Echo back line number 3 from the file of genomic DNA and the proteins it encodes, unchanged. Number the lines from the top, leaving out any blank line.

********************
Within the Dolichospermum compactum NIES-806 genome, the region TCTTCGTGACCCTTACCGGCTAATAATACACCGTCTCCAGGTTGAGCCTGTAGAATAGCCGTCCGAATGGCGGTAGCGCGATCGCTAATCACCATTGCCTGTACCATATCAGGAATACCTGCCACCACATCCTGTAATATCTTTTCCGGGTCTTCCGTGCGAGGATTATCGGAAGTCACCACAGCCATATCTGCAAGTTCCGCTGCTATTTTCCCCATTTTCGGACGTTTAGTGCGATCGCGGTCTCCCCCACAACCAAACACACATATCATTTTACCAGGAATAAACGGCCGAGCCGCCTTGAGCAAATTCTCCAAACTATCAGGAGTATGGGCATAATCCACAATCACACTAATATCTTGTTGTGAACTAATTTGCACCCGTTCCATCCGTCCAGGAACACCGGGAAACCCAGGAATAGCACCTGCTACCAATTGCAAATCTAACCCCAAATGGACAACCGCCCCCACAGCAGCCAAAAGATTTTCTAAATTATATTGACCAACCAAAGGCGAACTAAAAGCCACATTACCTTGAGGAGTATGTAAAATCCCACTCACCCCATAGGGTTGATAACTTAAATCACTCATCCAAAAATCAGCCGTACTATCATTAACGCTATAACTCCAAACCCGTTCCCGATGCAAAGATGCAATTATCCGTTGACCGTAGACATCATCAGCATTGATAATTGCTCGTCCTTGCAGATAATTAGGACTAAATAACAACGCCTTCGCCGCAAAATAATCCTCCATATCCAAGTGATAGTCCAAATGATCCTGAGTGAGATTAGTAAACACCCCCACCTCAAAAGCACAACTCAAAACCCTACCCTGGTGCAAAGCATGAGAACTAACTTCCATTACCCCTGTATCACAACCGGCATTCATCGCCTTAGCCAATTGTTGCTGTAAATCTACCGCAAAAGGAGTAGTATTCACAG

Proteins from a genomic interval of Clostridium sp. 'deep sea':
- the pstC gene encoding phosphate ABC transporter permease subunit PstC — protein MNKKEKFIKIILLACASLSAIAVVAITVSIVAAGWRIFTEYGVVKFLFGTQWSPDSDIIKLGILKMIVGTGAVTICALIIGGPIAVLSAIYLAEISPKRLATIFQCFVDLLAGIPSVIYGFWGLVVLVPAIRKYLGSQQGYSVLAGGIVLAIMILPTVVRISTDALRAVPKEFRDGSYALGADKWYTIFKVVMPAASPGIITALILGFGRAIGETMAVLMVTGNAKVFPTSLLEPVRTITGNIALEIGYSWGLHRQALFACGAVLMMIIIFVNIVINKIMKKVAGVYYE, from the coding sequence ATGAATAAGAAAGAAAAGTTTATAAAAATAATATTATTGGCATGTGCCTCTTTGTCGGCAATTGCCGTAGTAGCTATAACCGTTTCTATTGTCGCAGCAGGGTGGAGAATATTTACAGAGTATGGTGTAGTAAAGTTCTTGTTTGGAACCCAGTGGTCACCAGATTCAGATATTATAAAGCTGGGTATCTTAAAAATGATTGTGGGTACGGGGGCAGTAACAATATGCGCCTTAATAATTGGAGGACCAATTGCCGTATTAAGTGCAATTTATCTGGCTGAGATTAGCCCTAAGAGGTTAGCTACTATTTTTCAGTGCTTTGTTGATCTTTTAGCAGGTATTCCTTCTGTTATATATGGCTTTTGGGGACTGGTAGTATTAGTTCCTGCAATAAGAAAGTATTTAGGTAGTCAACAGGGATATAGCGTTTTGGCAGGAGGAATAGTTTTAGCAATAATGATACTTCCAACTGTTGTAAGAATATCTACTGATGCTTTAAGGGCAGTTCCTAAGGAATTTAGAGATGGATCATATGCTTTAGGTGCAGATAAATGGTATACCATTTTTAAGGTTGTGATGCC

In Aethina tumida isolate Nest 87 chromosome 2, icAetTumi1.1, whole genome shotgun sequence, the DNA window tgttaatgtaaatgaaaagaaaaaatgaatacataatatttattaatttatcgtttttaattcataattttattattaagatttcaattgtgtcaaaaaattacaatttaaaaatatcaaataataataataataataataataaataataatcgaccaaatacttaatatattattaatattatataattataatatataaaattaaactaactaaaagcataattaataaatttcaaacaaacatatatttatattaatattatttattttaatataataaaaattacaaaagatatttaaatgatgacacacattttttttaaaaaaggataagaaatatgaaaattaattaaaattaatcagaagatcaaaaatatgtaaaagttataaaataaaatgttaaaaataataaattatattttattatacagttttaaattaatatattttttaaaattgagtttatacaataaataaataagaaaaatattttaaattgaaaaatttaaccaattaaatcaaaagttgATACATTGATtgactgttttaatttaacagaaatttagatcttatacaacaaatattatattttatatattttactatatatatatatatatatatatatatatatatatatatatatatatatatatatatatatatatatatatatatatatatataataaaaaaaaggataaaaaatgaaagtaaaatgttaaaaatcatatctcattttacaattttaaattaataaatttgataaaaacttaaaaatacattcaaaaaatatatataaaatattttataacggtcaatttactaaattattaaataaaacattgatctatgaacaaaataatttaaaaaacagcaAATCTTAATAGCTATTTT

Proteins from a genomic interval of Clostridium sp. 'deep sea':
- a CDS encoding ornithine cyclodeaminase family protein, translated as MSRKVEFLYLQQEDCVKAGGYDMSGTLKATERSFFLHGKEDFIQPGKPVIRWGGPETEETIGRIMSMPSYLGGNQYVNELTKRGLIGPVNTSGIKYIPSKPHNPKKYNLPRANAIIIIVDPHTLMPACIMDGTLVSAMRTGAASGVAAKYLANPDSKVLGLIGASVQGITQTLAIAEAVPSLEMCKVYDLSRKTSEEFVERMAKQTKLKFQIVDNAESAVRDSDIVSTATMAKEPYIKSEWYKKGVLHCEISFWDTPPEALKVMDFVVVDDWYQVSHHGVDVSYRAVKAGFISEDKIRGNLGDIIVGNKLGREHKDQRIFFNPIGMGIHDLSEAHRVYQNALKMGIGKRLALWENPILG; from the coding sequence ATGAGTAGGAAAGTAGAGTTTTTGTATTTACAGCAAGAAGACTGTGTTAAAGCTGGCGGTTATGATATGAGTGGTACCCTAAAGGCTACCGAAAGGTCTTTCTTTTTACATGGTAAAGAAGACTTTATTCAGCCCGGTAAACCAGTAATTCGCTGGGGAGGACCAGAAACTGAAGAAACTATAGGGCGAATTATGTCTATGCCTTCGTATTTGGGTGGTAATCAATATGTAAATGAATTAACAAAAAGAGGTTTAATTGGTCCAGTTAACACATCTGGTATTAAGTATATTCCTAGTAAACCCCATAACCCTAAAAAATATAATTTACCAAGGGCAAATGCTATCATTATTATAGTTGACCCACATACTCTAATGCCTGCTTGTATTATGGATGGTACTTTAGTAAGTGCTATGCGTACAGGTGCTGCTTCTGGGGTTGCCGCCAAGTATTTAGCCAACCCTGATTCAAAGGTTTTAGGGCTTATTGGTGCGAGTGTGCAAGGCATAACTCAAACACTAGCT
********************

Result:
- the pstC gene encoding phosphate ABC transporter permease subunit PstC — protein MNKKEKFIKIILLACASLSAIAVVAITVSIVAAGWRIFTEYGVVKFLFGTQWSPDSDIIKLGILKMIVGTGAVTICALIIGGPIAVLSAIYLAEISPKRLATIFQCFVDLLAGIPSVIYGFWGLVVLVPAIRKYLGSQQGYSVLAGGIVLAIMILPTVVRISTDALRAVPKEFRDGSYALGADKWYTIFKVVMPAASPGIITALILGFGRAIGETMAVLMVTGNAKVFPTSLLEPVRTITGNIALEIGYSWGLHRQALFACGAVLMMIIIFVNIVINKIMKKVAGVYYE, from the coding sequence ATGAATAAGAAAGAAAAGTTTATAAAAATAATATTATTGGCATGTGCCTCTTTGTCGGCAATTGCCGTAGTAGCTATAACCGTTTCTATTGTCGCAGCAGGGTGGAGAATATTTACAGAGTATGGTGTAGTAAAGTTCTTGTTTGGAACCCAGTGGTCACCAGATTCAGATATTATAAAGCTGGGTATCTTAAAAATGATTGTGGGTACGGGGGCAGTAACAATATGCGCCTTAATAATTGGAGGACCAATTGCCGTATTAAGTGCAATTTATCTGGCTGAGATTAGCCCTAAGAGGTTAGCTACTATTTTTCAGTGCTTTGTTGATCTTTTAGCAGGTATTCCTTCTGTTATATATGGCTTTTGGGGACTGGTAGTATTAGTTCCTGCAATAAGAAAGTATTTAGGTAGTCAACAGGGATATAGCGTTTTGGCAGGAGGAATAGTTTTAGCAATAATGATACTTCCAACTGTTGTAAGAATATCTACTGATGCTTTAAGGGCAGTTCCTAAGGAATTTAGAGATGGATCATATGCTTTAGGTGCAGATAAATGGTATACCATTTTTAAGGTTGTGATGCC